ACT won't grow support by being National's poodle

The ACT party attracted just 0.69 percent in the last election and only got into parliament by crawling to Helen Key’s National Party. The 2014 result was the party’s worst in its 20 year history.

ACT’s weekend conference was held at Alan Gibbs’ farm north of Auckland. The farm is topped with huge sculptures and dotted with exotic animals, including giraffes and zebra. RNZ suggested the curious nature of the venue was the reason as many as 230 turned up for the meet.

I don’t know what was decided at the conference, probably more of the usual wooly liberal/ progressive mixed message rubbish, but I can tell ACT what their problem is right now. They don’t stand for anything, and those things they claim to stand for are confronted by their alliance with Helen Key’s National govt.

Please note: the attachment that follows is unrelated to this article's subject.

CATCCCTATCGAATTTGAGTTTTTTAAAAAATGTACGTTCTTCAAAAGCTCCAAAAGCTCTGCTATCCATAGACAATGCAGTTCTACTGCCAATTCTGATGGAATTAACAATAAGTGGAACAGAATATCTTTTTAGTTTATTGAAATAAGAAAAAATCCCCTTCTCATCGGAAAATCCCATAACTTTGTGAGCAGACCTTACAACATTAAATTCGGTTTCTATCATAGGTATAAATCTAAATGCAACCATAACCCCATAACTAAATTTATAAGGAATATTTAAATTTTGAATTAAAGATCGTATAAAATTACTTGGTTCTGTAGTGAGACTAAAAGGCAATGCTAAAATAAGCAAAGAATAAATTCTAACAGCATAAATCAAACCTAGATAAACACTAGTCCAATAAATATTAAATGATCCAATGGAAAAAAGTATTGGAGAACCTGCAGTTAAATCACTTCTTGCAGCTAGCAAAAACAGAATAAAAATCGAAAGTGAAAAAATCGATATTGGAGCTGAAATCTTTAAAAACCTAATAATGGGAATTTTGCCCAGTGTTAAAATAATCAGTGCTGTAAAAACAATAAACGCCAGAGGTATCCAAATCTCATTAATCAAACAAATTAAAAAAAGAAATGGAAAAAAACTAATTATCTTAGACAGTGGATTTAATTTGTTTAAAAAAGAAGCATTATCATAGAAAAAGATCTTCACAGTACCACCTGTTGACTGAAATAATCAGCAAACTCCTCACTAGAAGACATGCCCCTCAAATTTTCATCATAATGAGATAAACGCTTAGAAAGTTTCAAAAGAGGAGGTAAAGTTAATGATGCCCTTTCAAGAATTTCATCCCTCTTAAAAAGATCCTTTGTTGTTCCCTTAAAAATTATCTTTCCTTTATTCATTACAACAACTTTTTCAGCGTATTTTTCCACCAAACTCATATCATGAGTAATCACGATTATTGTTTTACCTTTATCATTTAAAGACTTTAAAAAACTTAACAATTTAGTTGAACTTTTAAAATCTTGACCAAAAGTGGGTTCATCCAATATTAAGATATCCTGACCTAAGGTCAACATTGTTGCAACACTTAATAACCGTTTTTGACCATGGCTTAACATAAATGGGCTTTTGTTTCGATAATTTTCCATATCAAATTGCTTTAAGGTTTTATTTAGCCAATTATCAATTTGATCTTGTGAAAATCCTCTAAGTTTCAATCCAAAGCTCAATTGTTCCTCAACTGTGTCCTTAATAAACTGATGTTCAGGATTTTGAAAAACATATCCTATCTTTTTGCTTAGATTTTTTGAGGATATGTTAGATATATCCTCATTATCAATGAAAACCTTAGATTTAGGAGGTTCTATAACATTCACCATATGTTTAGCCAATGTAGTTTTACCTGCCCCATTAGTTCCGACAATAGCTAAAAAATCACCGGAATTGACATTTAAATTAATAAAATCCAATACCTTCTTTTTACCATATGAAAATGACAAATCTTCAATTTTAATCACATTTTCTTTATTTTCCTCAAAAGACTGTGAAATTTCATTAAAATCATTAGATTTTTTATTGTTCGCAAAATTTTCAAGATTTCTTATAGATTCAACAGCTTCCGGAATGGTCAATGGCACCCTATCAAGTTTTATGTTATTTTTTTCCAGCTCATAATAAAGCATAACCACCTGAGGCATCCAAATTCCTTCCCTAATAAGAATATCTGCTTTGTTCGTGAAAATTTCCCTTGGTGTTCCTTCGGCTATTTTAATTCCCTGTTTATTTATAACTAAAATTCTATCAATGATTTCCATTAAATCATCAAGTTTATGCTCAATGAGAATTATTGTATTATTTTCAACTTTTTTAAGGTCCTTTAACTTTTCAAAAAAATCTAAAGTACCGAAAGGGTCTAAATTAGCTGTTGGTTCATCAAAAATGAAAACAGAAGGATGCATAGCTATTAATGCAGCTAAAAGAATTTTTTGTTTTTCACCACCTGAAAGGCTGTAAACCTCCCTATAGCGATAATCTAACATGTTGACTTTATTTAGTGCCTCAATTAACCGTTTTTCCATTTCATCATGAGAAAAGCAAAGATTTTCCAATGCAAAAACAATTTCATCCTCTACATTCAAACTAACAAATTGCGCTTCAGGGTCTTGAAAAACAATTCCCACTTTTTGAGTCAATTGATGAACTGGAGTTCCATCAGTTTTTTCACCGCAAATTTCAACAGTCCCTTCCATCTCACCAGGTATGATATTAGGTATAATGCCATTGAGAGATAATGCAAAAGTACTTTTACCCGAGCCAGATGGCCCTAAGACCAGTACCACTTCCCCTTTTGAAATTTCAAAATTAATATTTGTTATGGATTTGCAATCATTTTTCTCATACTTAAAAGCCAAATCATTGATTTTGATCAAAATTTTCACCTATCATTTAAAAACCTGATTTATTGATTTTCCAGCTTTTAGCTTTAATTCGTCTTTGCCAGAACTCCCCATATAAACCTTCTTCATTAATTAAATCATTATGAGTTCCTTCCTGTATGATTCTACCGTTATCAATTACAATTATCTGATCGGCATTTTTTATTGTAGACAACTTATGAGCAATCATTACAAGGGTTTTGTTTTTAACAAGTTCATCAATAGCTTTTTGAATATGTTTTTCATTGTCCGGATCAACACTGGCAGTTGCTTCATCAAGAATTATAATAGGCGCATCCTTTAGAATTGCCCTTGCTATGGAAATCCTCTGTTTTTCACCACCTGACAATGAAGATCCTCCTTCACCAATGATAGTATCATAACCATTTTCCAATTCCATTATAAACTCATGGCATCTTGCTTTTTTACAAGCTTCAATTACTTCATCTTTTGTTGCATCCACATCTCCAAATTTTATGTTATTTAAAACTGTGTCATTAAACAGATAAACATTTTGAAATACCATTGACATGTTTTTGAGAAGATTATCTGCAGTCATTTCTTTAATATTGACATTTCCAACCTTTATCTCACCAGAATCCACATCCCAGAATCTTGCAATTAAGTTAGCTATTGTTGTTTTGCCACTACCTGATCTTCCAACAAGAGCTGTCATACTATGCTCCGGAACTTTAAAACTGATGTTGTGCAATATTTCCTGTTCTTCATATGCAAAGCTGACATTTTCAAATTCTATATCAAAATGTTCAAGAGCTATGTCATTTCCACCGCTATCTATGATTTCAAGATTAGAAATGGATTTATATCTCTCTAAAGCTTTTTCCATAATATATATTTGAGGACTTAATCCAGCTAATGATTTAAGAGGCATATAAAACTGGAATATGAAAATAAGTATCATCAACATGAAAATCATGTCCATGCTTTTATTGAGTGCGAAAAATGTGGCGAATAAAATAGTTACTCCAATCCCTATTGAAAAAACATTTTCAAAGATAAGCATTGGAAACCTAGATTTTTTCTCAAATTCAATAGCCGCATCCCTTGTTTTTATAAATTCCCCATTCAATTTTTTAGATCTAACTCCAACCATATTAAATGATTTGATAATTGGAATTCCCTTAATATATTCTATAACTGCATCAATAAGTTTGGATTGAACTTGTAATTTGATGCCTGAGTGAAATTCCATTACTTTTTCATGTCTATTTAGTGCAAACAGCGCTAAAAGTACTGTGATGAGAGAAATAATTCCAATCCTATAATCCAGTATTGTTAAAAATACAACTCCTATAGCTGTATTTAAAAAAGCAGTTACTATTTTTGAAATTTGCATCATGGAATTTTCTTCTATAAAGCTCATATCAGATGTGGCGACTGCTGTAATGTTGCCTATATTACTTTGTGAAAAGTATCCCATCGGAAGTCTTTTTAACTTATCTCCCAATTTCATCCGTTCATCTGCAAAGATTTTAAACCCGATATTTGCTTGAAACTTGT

Unless ACT work out a way to generate their own support they’re finished. However they can’t continue to profess antipathy for big government at the same time as they rely on big govt National’s patronage for their political life. The voters can see this obvious hypocrisy. ACT needs to grow a spine or fold its tent. Better to die on one’s feet than live on one’s knees.

3 thoughts on “ACT won't grow support by being National's poodle

  1. Hit the nail right on the head. Problem defined & solved.

    In fact I think it is a deliberate plan to destroy small party’s. The large partner takes the credit for any good stuff. The small one gets identified with & buried in the bad news & the crap.

    It is sad to see, & I have seen it, watching good people have to stand up & defend the policies & actions of another party in a public setting. Because of a coalition deal. A house divided against itself is soon destroyed.

    Stand & fight for your principles. All of them. Be an aggressive opposition. Time to market a brand thats unique, rather than a pale clammy limp-wristed clone of Key’s crowd.

    Who’d want to touch Key’s crowd too closely anyway? Really.

    I once read that compromise is sin, & the wages of sin is death. Does that make sense?


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